Operator Scope of Action:
Operator First Added:
To make it easier to write rules succinctly, you may use the assignment:
$TheAttribute |= the_expression;
…which sets $TheAttribute to the value of the_expression if it is already
true OR if the_expression is
true. An attribute that has no locally set (or inherited) value is evaluated as
false. Thus there are two possible outcomes:
- if $TheAttribute is set to a value that evaluates (the left side of the code) as
true. Therefore, regardless of the state of the_expression, the_expression (the right side of the code) is not evaluated and $TheAttribute retains its current value.
- if $TheAttribute is set to a value evaluates (the left side of the code) as
false. Therefore the_expression (the right side of the code) is evaluated. If the_expression evaluates as
true$TheAttribute takes the value of the_expression. On subsequent iteration of the code $TheAttribute thus evaluates as
true. But, if the_expression evaluated to
false, both it and the overall action evaluate as
false, i.e. $TheAttribute's value remains unchanged.
In practical terms this means the left side, usually an attribute, is set to the right side value only if it is not already set locally at note level. This is because for most attributes, especially new user attributes, the default value will evaluate as
false. But, $TheAttribute's data type does not have to be Boolean.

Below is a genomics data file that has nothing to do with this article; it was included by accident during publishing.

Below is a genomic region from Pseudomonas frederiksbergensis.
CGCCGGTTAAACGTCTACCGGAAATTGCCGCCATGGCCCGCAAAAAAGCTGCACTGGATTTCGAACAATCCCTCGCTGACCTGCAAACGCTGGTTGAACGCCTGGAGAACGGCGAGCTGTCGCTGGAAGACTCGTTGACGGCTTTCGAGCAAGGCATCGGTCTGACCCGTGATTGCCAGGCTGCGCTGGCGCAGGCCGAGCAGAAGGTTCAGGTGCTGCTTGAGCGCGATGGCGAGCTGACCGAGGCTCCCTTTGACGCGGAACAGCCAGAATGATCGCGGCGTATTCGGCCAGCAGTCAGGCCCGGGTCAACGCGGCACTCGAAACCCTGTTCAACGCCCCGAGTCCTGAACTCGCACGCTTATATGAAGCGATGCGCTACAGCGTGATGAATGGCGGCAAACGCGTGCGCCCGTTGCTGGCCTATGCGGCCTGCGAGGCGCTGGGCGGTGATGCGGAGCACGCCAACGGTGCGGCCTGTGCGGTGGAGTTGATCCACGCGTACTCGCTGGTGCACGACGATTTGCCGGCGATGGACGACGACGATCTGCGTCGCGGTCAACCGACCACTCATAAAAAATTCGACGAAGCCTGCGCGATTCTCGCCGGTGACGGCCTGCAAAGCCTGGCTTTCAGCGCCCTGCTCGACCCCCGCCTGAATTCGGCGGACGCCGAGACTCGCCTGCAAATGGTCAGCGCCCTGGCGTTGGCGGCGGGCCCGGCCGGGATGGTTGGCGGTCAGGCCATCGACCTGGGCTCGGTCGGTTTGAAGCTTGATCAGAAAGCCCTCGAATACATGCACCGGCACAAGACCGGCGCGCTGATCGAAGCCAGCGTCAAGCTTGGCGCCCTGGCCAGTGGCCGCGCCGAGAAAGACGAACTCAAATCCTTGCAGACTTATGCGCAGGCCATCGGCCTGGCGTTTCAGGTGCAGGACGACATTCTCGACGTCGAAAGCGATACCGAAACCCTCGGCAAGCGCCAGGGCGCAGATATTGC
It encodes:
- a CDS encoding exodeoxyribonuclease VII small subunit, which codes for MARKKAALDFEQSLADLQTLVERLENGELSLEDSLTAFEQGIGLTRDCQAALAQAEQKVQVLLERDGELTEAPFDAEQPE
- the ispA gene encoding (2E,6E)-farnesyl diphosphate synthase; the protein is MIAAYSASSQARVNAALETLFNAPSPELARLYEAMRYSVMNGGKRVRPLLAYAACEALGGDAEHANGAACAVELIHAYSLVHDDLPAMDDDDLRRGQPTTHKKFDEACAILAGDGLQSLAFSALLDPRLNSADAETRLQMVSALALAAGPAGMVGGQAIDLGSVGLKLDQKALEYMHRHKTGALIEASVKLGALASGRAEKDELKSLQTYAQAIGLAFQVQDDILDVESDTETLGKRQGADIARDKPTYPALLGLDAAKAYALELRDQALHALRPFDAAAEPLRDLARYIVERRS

For new String-type attributes (and string-based Action/Color/File/Font/Interval/List/Set/URL types) the default is an empty string "". For Number-type, is it 0 (zero). For Date-type, it is the string "never". For Boolean-type, is it 'false' (with no quotes, and shown as un-ticked if displayed via a tick-box). The "", 0 and "never" values—for the appropriate data types—evaluate as
false. But, be aware that not all system attributes follow this assumption. For instance, the $Color default is preset to use a named Tinderbox colour, so its default value (even if inherited) would evaluate as
Prototypes have no direct effect as the outcome, as it initially depends on the evaluation of the left-side attribute value regardless of whether document default, prototype inherited or locally set.
This operator's behaviour makes the |= usage very useful for doing tasks like making code run only once; on the second pass the left side already has a value so no change occurs. This avoids scenarios like successive applications of a rule causing multiple concatenation of strings (one extra each iteration).
For example, for the Boolean-type attribute $Urgent:
$Urgent |= any(children,$Urgent);
A project is urgent if it has been declared to be urgent itself, or if any child is urgent.
If using |= assignments, it can be useful to have a means to reset an attribute to default to re-enable |= value assignment.
See also the logical AND assignment.